Has been living in Chiang Mai for nearly 20 years with her husband. They both have some savings from their business back in Australia. But Gloria likes to work so they have to dip into their savings less.
“We came here for a holiday and just stayed – we loved it and will never return to Australia. We rented for three years but then bought a small old style house on the river which we spent the next two years renovating – something we’d done back in our Queensland homes over the years. But renovating in Thailand can be a monumental headache!”
Gloria has worked for a chain of Thai restaurants as their guest and tourist services manager for nearly a decade and says she loves the work and the fun she has with the local staff, and meeting people from all around the world.
“I work a full 45 hours a week, just like the local staff, although I know I am paid a lot more than them.”
“The work is important to me so we can live a ’normal’ life here. Both of us participate in a local soi dog charity where we’ve made some great friends from all over the world. They come and go but it’s never boring. We’ve adopted four or five dogs over the years.”
Gloria’s husband has a niche online business selling Lampang-grown organic coffee but says he does it mostly as a hobby.
“It started as a hobby but we end up with more in the bank every month. After doing it for four years we’re now clearing about 20-30,000 baht a month after costs. So it’s becoming semi-serious.”
Gloria and her husband travel every year but restrict themselves to Thailand and neighbouring countries.
“We don’t ‘rough it’ but we always fly discount airlines and stay in smaller family-operated hotels.”
“We paid for our own house (leasehold) out of savings we brought with us. We have a leasehold on the property which we intend to rollover when the time comes. But we’ll worry about that at the time as we’ll both be getting quite elderly at the time and will probably want to downscale. Our bottomline is that it’s all costing us less than renting the same thing and we enjoy having a place where we can do what we like. To rent something like we’ve living in would cost around 25,000 baht I think.”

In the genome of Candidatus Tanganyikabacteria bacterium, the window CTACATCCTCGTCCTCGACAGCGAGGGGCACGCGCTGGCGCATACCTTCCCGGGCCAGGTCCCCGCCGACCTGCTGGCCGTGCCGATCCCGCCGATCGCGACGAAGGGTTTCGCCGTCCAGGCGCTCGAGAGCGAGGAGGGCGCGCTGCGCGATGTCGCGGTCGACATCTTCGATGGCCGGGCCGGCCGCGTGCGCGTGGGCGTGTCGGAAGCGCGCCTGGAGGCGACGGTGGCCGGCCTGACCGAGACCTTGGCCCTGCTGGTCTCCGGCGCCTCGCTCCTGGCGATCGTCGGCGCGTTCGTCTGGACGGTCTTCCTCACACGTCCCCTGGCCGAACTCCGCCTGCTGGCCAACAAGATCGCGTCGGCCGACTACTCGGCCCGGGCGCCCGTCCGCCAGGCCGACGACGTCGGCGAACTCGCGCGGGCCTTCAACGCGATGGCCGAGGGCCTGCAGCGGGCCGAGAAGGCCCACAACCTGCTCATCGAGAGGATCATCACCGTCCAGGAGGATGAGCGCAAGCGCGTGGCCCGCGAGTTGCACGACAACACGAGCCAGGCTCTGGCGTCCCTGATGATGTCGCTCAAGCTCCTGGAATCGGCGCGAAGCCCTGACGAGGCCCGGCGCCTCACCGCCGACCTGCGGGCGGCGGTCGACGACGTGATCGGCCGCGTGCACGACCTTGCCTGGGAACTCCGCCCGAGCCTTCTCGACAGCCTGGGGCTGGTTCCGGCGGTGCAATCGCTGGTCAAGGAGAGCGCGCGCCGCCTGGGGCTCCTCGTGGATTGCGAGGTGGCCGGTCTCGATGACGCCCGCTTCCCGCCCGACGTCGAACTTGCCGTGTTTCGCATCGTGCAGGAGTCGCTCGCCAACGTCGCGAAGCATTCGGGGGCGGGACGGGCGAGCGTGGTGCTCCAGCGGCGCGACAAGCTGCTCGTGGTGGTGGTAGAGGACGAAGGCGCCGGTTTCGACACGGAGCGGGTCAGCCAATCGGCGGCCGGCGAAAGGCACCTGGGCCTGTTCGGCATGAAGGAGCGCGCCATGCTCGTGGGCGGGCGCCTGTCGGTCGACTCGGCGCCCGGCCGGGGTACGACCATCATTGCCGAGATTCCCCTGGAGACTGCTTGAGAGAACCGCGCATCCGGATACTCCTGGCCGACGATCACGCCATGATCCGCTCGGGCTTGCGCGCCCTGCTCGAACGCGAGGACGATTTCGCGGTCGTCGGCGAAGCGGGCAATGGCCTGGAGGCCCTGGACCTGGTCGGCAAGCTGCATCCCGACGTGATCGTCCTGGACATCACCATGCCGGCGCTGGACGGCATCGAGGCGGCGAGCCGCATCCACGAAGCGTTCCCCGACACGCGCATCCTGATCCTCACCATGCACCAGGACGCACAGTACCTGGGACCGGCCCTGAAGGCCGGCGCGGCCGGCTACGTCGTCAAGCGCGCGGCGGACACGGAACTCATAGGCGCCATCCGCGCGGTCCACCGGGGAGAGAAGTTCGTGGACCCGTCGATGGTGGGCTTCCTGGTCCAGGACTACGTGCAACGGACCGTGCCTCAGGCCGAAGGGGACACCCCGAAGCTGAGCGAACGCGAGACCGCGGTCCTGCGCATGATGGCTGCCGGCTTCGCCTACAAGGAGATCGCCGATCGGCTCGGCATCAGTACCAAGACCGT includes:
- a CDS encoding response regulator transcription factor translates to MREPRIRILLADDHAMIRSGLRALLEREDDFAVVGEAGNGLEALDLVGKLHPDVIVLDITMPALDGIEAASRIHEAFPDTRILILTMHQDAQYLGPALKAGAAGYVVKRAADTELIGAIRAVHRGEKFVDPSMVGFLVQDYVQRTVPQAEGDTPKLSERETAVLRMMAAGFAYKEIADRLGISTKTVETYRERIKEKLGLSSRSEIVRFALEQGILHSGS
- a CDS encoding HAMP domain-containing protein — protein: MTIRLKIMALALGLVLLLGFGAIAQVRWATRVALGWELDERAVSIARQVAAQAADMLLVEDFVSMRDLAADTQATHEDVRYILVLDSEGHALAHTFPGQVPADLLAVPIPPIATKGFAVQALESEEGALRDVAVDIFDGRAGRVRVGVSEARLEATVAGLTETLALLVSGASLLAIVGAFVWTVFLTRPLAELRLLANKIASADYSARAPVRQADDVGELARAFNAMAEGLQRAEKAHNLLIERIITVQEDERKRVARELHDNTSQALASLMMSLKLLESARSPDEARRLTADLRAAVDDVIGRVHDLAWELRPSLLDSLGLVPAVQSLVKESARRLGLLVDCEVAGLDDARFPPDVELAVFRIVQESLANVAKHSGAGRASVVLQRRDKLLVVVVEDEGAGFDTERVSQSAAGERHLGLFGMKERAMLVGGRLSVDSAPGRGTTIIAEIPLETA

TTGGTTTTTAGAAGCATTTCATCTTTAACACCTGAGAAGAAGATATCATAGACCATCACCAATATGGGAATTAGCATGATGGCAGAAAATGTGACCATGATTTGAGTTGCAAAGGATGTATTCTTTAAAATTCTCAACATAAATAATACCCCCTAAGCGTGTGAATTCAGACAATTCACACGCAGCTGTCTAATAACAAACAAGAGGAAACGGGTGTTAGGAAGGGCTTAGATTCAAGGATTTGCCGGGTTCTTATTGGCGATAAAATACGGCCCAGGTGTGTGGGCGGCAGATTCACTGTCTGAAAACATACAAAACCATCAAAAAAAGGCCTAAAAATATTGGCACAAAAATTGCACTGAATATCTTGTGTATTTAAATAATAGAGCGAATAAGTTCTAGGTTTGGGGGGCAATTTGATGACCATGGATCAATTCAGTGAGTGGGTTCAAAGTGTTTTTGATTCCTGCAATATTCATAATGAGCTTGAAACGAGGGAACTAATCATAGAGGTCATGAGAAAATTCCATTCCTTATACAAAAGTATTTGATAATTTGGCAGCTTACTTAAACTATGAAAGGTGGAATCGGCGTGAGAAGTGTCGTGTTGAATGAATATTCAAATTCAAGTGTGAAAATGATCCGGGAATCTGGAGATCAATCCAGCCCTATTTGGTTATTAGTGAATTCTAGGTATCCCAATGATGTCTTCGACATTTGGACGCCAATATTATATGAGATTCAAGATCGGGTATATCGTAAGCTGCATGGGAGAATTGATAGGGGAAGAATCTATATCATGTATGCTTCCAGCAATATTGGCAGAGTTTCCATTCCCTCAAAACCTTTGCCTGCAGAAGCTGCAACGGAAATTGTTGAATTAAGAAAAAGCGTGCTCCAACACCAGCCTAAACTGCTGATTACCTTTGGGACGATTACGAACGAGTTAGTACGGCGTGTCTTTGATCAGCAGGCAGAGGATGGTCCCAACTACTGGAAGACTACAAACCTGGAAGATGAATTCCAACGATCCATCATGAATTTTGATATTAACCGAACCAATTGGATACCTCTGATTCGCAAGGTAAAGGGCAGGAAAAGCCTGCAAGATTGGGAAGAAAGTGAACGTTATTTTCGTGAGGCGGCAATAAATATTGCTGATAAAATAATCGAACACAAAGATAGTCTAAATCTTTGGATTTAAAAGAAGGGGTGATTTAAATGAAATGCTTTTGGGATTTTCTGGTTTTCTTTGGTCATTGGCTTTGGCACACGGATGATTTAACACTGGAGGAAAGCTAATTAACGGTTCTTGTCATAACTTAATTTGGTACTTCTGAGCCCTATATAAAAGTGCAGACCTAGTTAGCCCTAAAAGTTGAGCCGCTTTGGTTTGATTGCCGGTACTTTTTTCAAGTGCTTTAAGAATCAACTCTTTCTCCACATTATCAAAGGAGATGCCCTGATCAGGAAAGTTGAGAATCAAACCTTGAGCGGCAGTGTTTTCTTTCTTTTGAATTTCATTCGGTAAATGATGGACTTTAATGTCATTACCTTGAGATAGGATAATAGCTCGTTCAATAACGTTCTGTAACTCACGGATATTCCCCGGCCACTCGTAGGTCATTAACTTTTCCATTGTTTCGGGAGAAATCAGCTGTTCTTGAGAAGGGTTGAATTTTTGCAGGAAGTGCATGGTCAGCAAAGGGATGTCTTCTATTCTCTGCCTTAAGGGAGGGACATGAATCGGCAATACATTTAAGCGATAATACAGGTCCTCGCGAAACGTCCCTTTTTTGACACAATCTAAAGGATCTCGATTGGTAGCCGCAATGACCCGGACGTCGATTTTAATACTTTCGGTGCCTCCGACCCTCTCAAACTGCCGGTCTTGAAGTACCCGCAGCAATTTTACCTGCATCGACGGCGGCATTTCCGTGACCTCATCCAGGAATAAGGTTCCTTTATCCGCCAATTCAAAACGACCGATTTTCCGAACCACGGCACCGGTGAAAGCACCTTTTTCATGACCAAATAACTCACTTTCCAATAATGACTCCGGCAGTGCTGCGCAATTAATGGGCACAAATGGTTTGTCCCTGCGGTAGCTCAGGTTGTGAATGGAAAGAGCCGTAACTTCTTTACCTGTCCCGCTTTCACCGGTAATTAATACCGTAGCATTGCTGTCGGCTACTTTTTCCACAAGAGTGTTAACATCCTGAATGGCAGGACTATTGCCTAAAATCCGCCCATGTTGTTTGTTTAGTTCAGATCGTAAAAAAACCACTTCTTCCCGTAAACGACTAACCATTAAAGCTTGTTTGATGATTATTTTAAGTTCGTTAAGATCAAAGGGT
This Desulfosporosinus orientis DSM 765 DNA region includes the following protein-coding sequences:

• Monthly food and entertainment costs – 45,000 (for two)
We always have a our breakfast at home. Lunches and dinners could be anywhere, sometimes home as well. My husband is a much better than I. We have friends over a couple of times a month and attend various events almost every week. We go to little local street restaurants and splurge once a week on a really nice place – we love exploring new eateries around town.
“We might have a wine each evening, that’s about all.”
• Transport – 4,500
We both have a car. We paid cash for them about ten years ago and they’re still going. We paid about 300,000 each for them, old Hondas, just go and go. We never use local public transport though my husband has been known to grab a local taxi from time to time. Petrol and service costs for the cars are about it for transport. We’ve been using Grab lately rather than the local taxis, much better value.
• Insurance – 92,000 per year
“Both of us have private health insurance which covers us here in Thailand and any overseas trips as well. The policy says we pay for any upfront costs then we can claim after. We’ve only used it three times over the past decade or so – me with a fall down from stairs where I broke a leg, my husband with a mystery skin infection and just lately when I had a few ‘ladies problems’. We’ve always gone to the private hospitals in Chiang Mai and been very happy with the staff and services.”